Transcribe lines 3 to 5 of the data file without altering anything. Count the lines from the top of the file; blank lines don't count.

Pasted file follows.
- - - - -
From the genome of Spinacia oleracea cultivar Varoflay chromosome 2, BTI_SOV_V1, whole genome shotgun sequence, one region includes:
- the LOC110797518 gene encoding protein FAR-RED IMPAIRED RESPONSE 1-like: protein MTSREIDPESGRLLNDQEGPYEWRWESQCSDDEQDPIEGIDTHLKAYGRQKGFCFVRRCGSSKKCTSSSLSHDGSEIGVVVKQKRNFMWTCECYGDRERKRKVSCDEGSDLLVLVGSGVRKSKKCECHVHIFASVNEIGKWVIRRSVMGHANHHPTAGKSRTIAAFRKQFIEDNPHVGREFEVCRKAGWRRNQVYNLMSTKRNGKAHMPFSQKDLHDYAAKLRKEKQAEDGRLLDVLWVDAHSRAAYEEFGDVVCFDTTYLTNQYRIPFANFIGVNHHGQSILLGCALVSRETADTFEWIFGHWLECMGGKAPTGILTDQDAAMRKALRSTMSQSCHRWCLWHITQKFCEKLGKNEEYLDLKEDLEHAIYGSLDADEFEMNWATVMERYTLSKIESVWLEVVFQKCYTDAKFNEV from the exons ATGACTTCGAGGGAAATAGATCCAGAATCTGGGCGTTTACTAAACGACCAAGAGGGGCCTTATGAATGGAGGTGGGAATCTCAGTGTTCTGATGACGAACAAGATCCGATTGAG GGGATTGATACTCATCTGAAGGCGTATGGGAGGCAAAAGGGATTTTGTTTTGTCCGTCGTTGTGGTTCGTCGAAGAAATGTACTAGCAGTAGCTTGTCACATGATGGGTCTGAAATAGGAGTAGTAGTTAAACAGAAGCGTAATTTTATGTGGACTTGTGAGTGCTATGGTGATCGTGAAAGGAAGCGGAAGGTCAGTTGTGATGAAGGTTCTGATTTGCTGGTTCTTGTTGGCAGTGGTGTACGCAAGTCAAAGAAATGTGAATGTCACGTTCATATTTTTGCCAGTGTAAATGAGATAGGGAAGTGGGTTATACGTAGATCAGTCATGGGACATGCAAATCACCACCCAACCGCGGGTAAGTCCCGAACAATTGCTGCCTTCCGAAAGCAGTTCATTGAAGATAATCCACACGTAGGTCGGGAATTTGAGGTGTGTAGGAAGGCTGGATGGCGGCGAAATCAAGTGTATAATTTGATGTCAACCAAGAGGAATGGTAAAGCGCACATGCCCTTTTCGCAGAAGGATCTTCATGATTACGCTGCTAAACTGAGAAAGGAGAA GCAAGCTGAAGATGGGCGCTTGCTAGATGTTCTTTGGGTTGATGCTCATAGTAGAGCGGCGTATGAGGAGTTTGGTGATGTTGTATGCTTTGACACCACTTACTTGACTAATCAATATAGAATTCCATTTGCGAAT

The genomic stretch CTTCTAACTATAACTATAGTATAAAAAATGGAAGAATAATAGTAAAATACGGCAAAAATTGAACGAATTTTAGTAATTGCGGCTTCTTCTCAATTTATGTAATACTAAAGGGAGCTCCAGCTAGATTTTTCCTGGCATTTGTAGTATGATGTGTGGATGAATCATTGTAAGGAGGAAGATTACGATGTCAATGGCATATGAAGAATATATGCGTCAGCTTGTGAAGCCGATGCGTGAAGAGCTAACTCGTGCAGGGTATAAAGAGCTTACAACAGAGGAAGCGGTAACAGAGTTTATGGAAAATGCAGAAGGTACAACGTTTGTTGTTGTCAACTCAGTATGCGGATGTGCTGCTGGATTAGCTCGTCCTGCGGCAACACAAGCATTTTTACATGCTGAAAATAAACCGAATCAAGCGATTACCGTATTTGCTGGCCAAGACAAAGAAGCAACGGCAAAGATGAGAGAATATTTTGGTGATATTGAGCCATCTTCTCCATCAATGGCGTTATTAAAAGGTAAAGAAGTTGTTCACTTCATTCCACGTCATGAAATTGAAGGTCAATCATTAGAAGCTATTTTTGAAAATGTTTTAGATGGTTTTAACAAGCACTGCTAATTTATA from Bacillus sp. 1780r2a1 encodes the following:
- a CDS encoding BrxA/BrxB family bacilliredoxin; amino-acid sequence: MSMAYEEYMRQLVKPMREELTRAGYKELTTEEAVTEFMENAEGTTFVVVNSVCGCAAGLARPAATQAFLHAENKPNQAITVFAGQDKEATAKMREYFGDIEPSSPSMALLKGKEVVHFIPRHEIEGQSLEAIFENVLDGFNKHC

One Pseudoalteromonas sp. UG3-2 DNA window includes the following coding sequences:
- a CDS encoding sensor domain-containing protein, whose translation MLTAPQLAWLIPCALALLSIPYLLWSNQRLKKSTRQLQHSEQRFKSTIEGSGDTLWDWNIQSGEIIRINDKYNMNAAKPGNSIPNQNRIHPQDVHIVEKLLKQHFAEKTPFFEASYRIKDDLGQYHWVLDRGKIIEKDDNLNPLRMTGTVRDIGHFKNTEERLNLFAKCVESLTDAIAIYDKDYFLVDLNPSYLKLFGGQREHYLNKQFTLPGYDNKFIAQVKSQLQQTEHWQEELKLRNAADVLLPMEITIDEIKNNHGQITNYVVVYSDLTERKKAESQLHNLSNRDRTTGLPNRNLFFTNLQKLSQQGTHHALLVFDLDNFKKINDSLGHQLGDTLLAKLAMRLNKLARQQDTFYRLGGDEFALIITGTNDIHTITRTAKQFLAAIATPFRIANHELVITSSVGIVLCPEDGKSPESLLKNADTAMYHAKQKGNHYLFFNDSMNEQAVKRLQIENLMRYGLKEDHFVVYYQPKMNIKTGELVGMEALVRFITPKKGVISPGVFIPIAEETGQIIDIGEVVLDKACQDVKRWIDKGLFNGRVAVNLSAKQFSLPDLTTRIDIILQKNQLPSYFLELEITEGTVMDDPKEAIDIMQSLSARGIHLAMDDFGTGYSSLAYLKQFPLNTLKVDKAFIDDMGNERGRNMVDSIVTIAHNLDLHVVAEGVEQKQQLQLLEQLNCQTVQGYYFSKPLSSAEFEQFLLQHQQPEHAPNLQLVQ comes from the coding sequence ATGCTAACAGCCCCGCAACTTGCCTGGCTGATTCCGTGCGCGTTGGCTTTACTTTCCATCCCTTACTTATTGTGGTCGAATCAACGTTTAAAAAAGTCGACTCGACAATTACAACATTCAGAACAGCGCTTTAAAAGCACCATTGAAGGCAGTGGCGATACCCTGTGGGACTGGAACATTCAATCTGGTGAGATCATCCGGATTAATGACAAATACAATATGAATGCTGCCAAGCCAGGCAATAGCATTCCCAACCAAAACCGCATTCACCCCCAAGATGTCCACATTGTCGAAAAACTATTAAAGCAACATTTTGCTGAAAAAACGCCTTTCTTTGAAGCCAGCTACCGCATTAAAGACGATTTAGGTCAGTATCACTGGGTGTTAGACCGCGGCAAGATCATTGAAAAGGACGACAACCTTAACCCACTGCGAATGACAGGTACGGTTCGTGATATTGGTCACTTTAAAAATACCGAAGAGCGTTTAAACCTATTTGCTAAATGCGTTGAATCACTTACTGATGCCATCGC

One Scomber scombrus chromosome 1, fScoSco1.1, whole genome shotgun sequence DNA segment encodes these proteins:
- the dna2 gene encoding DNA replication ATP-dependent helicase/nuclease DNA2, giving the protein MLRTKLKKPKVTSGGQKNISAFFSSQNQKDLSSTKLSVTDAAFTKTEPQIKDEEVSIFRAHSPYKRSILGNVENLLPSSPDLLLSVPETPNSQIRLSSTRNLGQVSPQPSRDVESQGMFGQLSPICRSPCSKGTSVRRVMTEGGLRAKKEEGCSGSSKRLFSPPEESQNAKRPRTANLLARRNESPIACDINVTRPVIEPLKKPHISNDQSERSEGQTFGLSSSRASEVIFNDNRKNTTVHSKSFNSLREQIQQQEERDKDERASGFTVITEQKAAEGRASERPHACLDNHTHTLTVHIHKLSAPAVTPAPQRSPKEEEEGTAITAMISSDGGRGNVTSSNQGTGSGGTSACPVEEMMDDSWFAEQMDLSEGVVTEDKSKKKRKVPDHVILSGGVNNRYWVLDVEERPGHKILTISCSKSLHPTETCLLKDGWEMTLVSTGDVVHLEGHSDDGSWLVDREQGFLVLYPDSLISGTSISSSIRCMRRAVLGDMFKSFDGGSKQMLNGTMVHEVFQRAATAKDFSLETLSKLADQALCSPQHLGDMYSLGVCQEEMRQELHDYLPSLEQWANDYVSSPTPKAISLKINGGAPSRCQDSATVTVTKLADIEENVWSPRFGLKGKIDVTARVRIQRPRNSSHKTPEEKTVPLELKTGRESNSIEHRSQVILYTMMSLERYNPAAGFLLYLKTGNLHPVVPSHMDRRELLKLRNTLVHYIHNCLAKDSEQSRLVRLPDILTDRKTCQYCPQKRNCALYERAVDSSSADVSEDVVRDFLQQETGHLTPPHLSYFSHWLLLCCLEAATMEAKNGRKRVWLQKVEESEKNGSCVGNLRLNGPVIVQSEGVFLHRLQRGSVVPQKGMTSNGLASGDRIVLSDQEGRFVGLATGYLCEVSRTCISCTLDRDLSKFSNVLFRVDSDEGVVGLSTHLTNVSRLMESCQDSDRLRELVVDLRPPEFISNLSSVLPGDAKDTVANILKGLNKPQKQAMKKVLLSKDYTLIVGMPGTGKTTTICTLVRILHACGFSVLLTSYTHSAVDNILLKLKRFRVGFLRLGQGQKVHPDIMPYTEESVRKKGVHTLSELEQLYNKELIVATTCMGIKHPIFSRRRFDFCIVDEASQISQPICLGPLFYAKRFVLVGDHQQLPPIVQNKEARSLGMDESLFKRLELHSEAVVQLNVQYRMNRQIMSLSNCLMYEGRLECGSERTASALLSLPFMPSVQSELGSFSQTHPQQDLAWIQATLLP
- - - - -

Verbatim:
The genomic stretch CTTCTAACTATAACTATAGTATAAAAAATGGAAGAATAATAGTAAAATACGGCAAAAATTGAACGAATTTTAGTAATTGCGGCTTCTTCTCAATTTATGTAATACTAAAGGGAGCTCCAGCTAGATTTTTCCTGGCATTTGTAGTATGATGTGTGGATGAATCATTGTAAGGAGGAAGATTACGATGTCAATGGCATATGAAGAATATATGCGTCAGCTTGTGAAGCCGATGCGTGAAGAGCTAACTCGTGCAGGGTATAAAGAGCTTACAACAGAGGAAGCGGTAACAGAGTTTATGGAAAATGCAGAAGGTACAACGTTTGTTGTTGTCAACTCAGTATGCGGATGTGCTGCTGGATTAGCTCGTCCTGCGGCAACACAAGCATTTTTACATGCTGAAAATAAACCGAATCAAGCGATTACCGTATTTGCTGGCCAAGACAAAGAAGCAACGGCAAAGATGAGAGAATATTTTGGTGATATTGAGCCATCTTCTCCATCAATGGCGTTATTAAAAGGTAAAGAAGTTGTTCACTTCATTCCACGTCATGAAATTGAAGGTCAATCATTAGAAGCTATTTTTGAAAATGTTTTAGATGGTTTTAACAAGCACTGCTAATTTATA from Bacillus sp. 1780r2a1 encodes the following:
- a CDS encoding BrxA/BrxB family bacilliredoxin; amino-acid sequence: MSMAYEEYMRQLVKPMREELTRAGYKELTTEEAVTEFMENAEGTTFVVVNSVCGCAAGLARPAATQAFLHAENKPNQAITVFAGQDKEATAKMREYFGDIEPSSPSMALLKGKEVVHFIPRHEIEGQSLEAIFENVLDGFNKHC

One Pseudoalteromonas sp. UG3-2 DNA window includes the following coding sequences: